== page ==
Facebook is set to go on trial next week with the IRS alleging that social media giant owes more than $9 billion in unpaid taxes - linked to a decision to funnel its profits to Ireland. 

The trial, which is expected to last between three and four weeks, is slated to begin on Tuesday in a San Francisco court. 

Facebook's hardware chief Andrew Bosworth and Chief Technology Officer Mike Schroepfer could be called to testify at the trial, according to a document that the company filed in January. 

The trial's witness list includes Naomi Gleit and Javier Olivan, veterans of Facebook’s aggressive growth team, and Chief Revenue Officer David Fischer.

The IRS contends that Facebook understated the value of the intellectual property it sold to an Irish subsidiary in 2010 while expanding global operations.

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The move is reportedly common among US multinational companies since Ireland's corporate tax rate is considerably lower than the United States.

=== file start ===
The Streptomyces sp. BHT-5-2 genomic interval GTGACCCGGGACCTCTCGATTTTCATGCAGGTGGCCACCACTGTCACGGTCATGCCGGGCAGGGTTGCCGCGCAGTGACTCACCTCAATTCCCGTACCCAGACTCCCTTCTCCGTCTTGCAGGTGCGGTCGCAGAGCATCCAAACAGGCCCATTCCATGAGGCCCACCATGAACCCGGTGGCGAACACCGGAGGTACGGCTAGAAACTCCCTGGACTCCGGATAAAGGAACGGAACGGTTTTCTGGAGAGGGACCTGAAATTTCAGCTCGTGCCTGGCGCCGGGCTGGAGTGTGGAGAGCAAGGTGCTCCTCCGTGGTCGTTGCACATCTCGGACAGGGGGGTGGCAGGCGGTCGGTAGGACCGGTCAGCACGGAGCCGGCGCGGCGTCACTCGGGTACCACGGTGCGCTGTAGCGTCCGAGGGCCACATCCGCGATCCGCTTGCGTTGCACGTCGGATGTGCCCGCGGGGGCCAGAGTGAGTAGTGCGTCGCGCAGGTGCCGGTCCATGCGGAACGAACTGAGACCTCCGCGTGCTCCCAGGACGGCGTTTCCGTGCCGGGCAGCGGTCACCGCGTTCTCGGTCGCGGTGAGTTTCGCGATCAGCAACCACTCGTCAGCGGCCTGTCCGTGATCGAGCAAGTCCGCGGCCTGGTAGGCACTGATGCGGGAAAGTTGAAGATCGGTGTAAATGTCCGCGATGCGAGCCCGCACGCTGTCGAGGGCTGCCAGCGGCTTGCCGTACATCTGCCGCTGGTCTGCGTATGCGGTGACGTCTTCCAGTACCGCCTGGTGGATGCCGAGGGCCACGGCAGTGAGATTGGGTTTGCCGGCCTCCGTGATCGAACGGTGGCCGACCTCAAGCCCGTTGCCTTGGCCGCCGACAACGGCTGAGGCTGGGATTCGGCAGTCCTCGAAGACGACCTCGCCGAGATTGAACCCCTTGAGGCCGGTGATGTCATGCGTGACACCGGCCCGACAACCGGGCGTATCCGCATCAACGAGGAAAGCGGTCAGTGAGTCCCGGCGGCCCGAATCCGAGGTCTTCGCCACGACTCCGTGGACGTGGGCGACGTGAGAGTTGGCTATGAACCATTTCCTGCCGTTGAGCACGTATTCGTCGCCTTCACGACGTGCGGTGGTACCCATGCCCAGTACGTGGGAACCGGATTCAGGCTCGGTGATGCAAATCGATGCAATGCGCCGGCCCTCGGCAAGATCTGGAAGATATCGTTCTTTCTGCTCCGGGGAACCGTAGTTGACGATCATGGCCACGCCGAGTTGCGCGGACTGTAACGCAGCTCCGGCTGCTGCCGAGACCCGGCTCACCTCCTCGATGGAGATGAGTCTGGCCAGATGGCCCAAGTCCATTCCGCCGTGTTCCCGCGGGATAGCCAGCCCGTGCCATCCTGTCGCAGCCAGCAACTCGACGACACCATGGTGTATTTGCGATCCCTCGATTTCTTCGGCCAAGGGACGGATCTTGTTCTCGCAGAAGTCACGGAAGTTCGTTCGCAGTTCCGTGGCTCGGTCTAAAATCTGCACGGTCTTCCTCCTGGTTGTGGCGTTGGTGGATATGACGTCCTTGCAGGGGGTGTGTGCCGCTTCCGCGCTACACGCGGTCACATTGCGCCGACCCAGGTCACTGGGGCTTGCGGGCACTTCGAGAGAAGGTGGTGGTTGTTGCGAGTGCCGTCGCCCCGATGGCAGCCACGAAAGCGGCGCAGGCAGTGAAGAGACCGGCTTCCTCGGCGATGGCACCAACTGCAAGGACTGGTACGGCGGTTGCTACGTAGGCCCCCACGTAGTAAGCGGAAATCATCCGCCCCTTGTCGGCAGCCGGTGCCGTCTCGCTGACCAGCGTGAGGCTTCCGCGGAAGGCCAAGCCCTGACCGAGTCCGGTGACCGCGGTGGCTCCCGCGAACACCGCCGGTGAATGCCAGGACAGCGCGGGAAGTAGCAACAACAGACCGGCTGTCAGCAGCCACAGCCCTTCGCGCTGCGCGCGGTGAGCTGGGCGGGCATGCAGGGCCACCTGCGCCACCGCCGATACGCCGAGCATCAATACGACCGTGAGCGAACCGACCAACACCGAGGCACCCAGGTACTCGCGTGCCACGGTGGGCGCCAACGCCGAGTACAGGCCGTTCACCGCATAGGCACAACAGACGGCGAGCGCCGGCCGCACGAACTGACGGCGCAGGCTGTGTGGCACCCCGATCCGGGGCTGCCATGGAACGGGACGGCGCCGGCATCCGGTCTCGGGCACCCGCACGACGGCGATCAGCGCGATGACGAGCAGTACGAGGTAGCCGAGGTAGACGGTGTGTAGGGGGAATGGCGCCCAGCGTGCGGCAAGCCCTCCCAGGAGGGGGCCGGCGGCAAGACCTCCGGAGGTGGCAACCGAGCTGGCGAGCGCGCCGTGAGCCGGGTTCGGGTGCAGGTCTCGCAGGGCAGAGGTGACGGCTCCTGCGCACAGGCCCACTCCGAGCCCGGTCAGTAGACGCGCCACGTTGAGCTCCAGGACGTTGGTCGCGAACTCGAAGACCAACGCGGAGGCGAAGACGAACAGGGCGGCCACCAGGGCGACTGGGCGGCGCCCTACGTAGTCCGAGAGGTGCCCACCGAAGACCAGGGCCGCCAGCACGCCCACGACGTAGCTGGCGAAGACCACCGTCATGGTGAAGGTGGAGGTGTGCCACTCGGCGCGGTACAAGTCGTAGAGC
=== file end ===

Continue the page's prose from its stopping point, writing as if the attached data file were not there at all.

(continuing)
Thus, the IRS argues that the move greatly reduced the company's US tax bill. 

Under the arrangement, the Irish subsidiary paid royalties to the US-based parent company in exchange for access to Facebook's trademark, users, and technology. 

The court filing states that Facebook Ireland paid its parent company more than $14 billion in royalties between 2010 and 2016. 

Facebook defended its decision to sell intellectual property to an Irish subsidiary in 2010 in a pre-trial memorandum. 

The company states that the low valuation reflected the risks associated with global expansion and it says that the decision was made before advertising revenue was as lucrative as it is now. 

“Facebook Ireland and Facebook’s other foreign affiliates - not Facebook US-led the high-risk, and ultimately successful, international effort to sell Facebook ads,” the company said.

Bertie Thomson, a Facebook spokeswoman, said the company stood by the decisions in 2010 when it “had no mobile advertising revenue, its international business was nascent and its digital advertising products were unproven.”

If the IRS successfully proves its case, Facebook stands liable to pay $9 billion in unpaid taxes, in addition to any fees and penalties it might incur. 

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